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  1. ArchDaily
  2. Projects
  3. Houses
  4. Australia
  5. Porter Architects
  6. 2017
  7. Lake Wendouree House / Porter Architects

Refurbishment in Architecture

presented by the MINI Clubman

Lake Wendouree House / Porter Architects

  • 17:00 - 17 April, 2018
Lake Wendouree House / Porter Architects
Lake Wendouree House / Porter Architects, © Derek Swalwell
© Derek Swalwell

© Derek Swalwell © Derek Swalwell © Derek Swalwell © Derek Swalwell + 24

  • Other Participants

    TGM Engineers
  • Lighthouse Building Surveyors

    Nat Twaits Building
  • Budget

    $300,000 AUD
  • More Specs Less Specs
© Derek Swalwell
© Derek Swalwell

Text description provided by the architects. When Tom and Meeghan McInerney bought a 1940s house in Lake Wendouree it was, despite its age, anything but a renovator’s delight. Previously owned by two sisters who had lived there for 60 years, the property had been extremely well looked after, even coming with a maintenance record that detailed such upkeep as biannual repainting.

Proposed Floor Plan
Proposed Floor Plan

The original timber paneling and ornate plasterwork on the ceiling were also in pristine condition. Nevertheless, the couple was keen to create a light, modern space within their new family home, and Ballarat architect Nathan Porter shared their vision. “It was very dark and underwhelming (and) one of the things Meeghan and Tom wanted to do very early on was have a glimpse of naturally lit spaces as soon as you enter the building,” says Nathan. “We kept as much original as possible, but there were some helter-skelter areas at the back that needed a good tidy up.”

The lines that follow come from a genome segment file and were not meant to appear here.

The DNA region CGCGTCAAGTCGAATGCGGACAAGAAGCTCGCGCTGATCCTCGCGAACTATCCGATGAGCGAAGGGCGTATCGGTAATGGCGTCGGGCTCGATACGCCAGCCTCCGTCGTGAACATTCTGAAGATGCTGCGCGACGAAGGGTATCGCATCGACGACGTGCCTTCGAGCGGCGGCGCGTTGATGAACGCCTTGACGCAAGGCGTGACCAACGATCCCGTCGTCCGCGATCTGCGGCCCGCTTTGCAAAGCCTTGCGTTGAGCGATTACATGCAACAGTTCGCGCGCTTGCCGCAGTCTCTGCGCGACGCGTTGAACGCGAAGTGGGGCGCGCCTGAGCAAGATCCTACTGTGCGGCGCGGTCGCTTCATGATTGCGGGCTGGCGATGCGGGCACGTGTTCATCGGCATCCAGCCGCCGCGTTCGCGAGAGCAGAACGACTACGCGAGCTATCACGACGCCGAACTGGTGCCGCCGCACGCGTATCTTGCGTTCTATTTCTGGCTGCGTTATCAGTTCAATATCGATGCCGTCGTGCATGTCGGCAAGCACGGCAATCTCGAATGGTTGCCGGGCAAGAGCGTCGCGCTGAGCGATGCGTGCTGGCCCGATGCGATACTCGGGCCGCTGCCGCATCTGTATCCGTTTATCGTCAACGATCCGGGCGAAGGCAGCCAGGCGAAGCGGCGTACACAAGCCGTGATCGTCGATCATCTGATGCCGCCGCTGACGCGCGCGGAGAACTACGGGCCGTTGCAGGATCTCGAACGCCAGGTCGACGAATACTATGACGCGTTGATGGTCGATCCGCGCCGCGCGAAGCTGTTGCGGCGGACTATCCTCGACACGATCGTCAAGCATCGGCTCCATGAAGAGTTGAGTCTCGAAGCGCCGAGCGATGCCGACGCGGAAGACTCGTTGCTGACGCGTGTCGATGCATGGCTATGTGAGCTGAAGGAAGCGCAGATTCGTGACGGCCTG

© Derek Swalwell
© Derek Swalwell

The plan was to create two architecturally delineated zones, the original front with bedrooms, bathrooms and a study, leading to a contemporary, naturally lit extension. The existing hardwood floors that were in perfect condition at the front of the house were matched with recycled floorboards in the rear extension, creating a common thread which works for both zones and unifies the new and the old. The bedrooms have been treated to contemporary en-suites, with on-trend black tap fittings and classic wall tiles sourced by the couple.

© Derek Swalwell
© Derek Swalwell

Generously-sized windows look out onto the north facing backyard, this larger living space where the family has spent plenty of time since moving in at the end of March this year. “What we found as we put the glass in was it opened up to all these vistas of other beautiful details in houses around town,” says Nathan.

© Derek Swalwell
© Derek Swalwell

A small courtyard created by two little zones gives clear surveillance over the backyard and lets Tom and Meeghan supervise their young daughters without hovering over them. Timber paneling breaks up the expanse of brickwork on the facade, while reclaimed 1940s bricks were laid in a contemporary pattern to continue the union between the old and the new. Meghan's favorite aspect of the renovation, however, is the naturally light-filled kitchen. “It’s a beautiful kitchen to work in,” she says. “I just love how we’re living in the house. It’s exactly how we envisaged having the kids playing here, and we’ve had some nice dinner parties.” She looks to Nathan who nods and says, “It’s probably exceeded our expectations.”

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Cite: "Lake Wendouree House / Porter Architects" 17 Apr 2018. ArchDaily. Accessed . <https://www.archdaily.com/892439/lake-wendouree-house-porter-architects/> ISSN 0719-8884